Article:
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Happy Homesteading Series: Backing Up a Trailer

 
pollinator
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I thought I would start a series of posts titled Happy Homesteading.

These are just some thoughts on various subjects that will make life around the homestead easier. Perhaps many people know these thoughts, tricks, and techniques, BUT perhaps not. There is no judgment here, if people know this stuff, they should just read and move along, but perhaps they will read these tips, tricks and idea, learn to apply them, and be more productive, and be a little happier around the farm.

I thought I would start with a perplexing problem…backing up a trailer!

I thought of this the other day when I had to stuff a trailer down a long road, around a harrow, then up against some pine logs I was trying to pick up. I did it in a single pass, but I started out logging 35 years ago, positioning a trailer around trees, logs, rocks, and stumps: I got good at backing a trailer up pretty fast…because I HAD TOO!

So, what are some pointers?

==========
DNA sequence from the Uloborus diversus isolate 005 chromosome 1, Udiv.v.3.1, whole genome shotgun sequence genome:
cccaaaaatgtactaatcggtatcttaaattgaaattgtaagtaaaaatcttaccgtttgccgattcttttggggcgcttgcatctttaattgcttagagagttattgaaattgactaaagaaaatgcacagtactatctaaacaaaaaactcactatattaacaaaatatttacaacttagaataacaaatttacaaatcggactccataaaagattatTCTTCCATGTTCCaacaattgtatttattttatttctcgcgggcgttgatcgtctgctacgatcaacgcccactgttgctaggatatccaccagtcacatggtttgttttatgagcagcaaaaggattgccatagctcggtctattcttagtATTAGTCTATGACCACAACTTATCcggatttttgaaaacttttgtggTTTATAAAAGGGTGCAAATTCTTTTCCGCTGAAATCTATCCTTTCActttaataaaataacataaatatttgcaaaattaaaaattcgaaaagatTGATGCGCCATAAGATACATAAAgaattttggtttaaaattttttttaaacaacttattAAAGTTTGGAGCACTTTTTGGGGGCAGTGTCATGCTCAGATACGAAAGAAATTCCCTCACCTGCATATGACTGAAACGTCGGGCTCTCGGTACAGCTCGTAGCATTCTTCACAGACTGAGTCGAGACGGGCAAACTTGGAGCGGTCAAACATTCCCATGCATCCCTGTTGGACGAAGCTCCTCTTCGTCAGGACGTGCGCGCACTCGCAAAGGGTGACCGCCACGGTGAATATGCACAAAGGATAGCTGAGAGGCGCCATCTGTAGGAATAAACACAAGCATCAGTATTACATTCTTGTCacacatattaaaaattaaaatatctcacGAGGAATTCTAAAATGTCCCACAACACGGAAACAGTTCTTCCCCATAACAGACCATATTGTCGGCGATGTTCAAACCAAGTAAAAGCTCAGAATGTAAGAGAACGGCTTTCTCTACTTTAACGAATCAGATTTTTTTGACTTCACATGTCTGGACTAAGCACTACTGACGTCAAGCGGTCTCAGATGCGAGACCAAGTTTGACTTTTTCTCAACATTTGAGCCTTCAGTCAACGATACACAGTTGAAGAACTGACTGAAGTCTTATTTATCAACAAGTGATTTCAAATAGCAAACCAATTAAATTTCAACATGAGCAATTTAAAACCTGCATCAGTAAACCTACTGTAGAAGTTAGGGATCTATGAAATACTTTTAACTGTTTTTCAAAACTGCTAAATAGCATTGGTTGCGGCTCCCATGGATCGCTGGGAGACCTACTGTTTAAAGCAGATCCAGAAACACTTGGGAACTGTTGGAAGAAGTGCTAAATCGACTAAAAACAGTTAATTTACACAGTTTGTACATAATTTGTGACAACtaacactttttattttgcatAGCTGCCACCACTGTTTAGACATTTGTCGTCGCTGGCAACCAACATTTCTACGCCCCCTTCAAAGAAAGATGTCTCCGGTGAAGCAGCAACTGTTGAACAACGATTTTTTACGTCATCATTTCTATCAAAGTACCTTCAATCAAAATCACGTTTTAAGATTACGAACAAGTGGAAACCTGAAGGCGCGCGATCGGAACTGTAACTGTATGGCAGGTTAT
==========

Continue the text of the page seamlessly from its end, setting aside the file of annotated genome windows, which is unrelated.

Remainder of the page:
Travis Johnson
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The first is, always have a mental plan. Just hoping your trailer will end up where you want it, probably will not happen. They say Wayne Grezky would take the puck on the opposite end of the arena, envision how everyone would react, then stuff the goal in the net. It is no different for backing up a trailer, houses, telephone poles, rocks and fences are all like hockey players wanting to thwart your efforts. I do not get out a drawing board and map every trailer backup, but I do picture it in my head. That goes a long way to getting my trailer in the right spot…the first time.

Another pointer is to know your trailer. The more axles you have, the harder it will be to turn. A long trailer with (2) axles takes a lot more effort to get turning, but once the trailer starts to turn, it is quick coming around. In contrast a short, single axle trailer is going to pivot really quickly because it has so much less drag on it. It starts to turn, and continues to turn…really fast.

Always go slow. Even I back up slow. It gives me more time to react, and a lot of times I really have to whip the front wheels back and forth to stuff a trailer where it needs to go. Doing this at faster back up speeds is often impossible. Slow is deliberate, and deliberate is fast.